Thoughout most of the Initiate Phase, there may not yet be a commitment to any particular underlying mechanism for the study. Candidate mechanisms might, for example, include a historical review, an opinion survey, a simulation study, devlopment of a mathematical model, or an instrumented field trial. That is, a war game may not be the obvious process to deal with the sponsor's questions or problems. Indeed, until the questions or problems have been scoped, wargaming may be only one of several candidate methods that could be applied. The first three steps should be suitable for most types of study, and because this phase is generic in that sense, it is shown in italics in the diagram.
Step 1: Developing the Relationship with the Executive
The Executive Team (typically a commander and senior staff for a military organization) may require some convincing that war gaming will resolve some of their obstacles or illuminate some quandary they are confronting. However, it is highly likely that the use of war gaming in the decision-making process will already be a familiar method for the investigation of courses of action (COA) within a military organization. For example, in the Military Decision Making Process (MDMP) as used by the US Army, Step 4 of 7 is specifically called 'COA Analysis (Wargame)' (see Figure B-1 for the seven steps and Figure B-5 for Step 4 in FM-5 The Operations Process).
While the specific form of war gaming within MDMP may remain unspecified, at least the existing doctrine specifies that war gaming should be applied. Since other military organizations are familiar with the use of war gaming (or command post exercises) means that the Executive Team will be familiar with the general procedures and the potential value.
Some civilian organizations may be familiar with procedures that are similar to war gaming, e.g., legal scholars review prior case law as hypotheticals of how new evidence might affect an outcome and software engineers use structured walkthroughs to see the branching that might occur in a computer program.
Beyond simply persuading the Executive Team that war gaming would benefit their situation, the relationship between the Executive Team needs periodic attention through to the final step. It may be appealing to gamble that the Executive Team can be excluded until the final step when the report will vindicate the Study Team and convince the Executive Team that the resources for the seminar war game were well spent. However, periodic reviews with the Executive Team should ensure a continuing bond of mutual respect.
Continuous attention to the relationship with the Executive Team can have several additional and more practical benefits for the Study Team. For example, it may be that, as preparations unfold for the seminar war game, the larger context has changed, say due to new information or a change in course at the top. If the Study Team is aware of this as it happens, the direction for the gaming can be adjusted accordingly. Or, it may be that the Study Team finds after the project is underway that it needs access to some special information or to engage some inaccessible individual (with special skills or knowledge); if the Executive Team has been periodically advised of progress and impediments, they may intervene to ease the course of the Study Team.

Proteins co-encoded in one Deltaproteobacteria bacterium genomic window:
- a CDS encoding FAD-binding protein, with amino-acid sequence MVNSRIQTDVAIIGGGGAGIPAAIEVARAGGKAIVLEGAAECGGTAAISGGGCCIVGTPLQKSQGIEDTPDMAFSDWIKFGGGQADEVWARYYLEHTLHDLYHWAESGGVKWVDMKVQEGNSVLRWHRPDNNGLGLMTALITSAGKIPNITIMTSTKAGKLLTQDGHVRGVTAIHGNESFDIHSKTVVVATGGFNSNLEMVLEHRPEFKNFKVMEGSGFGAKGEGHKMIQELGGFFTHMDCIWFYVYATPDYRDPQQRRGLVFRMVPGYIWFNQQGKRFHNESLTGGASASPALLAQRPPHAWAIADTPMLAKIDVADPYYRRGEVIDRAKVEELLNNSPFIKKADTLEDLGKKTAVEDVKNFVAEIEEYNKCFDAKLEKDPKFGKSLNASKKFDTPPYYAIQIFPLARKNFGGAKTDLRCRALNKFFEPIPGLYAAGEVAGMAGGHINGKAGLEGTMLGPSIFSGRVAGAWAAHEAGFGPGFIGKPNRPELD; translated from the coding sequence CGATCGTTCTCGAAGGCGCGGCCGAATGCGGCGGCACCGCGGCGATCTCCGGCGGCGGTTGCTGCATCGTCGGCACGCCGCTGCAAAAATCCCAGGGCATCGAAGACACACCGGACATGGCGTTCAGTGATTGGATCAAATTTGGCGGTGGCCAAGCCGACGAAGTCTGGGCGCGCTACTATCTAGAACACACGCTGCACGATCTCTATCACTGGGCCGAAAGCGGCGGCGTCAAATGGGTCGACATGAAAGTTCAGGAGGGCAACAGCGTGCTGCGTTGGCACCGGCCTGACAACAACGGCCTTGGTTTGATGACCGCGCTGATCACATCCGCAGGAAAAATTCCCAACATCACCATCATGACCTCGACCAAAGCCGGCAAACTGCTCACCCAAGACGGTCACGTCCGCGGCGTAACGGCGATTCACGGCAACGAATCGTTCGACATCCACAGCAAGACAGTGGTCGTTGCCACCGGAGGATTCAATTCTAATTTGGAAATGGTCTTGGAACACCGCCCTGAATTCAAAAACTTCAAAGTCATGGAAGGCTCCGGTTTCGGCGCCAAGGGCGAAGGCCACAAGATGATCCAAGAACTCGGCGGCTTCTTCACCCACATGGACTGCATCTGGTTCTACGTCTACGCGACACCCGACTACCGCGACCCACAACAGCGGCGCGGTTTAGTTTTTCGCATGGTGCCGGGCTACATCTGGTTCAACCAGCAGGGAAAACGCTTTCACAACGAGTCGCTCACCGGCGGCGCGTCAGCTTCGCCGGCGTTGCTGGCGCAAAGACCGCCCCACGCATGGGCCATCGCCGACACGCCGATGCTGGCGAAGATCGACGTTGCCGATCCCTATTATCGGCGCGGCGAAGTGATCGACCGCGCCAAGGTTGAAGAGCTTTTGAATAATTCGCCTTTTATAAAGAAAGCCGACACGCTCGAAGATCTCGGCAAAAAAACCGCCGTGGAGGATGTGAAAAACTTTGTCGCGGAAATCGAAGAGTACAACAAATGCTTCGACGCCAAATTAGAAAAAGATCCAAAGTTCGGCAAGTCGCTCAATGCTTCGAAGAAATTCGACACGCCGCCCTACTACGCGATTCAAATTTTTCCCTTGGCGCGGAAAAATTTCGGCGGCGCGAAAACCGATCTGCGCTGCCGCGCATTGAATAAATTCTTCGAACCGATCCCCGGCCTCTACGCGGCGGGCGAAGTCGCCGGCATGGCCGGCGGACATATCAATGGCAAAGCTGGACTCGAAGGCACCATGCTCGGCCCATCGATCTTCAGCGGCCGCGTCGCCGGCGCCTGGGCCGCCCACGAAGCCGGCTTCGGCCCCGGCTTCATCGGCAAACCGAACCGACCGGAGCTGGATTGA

Note: The horizontal arrow in the diagram to the right of Step 1 indicates that the relationship with the Executive Team will last to the conclusion of the work. Indeed, the long-term trust that the Executive Team will have in the Study Team and their work will depend fundamentally on the successful conclusion of Step 15 and the quality of the final report.
Step 2: Determining the Focus and the Process
Most war games are intended to assist in a decision-making process or in resolving a problem. Establishing the decision alternatives will focus gaming activity on those alternatives, and not on irrelevant alternatives. Using war gaming to resolve a problem may not be as simple: often a problem persists precisely because it cannot or has not been properly described. Gaming can often help to characterize a problem more clearly, with beneficial effects on eventually resolving it. As problem solving may not be as simple as decision making where the alternatives may be evident, this step should include describing the general characteristics of the problem and the constraints on potential solutions as well.
Note that, for gaming to resolve problems, the result from gaming may be no more than determining in greater detail some of the conditions that have led to the problem; an appropriate resolution of the problem may still be unclear, but it may be clearer than without the gaming results.
Also note that, as with many operations research studies, a sponsor's description of a decision or of a problem may be wrong, say because the sponsor is too close to the issues. So some 'negotiations' with the sponsor (or Executive Team) may be required to uncover such issues. In fact such a situation may not be apparent until the conclusion of the last few steps: "Fine, but you've solved the wrong problem". While not the ideal outcome, getting to this stage through seminar war gaming rather than some larger and more expensive project may be a much more efficient investment.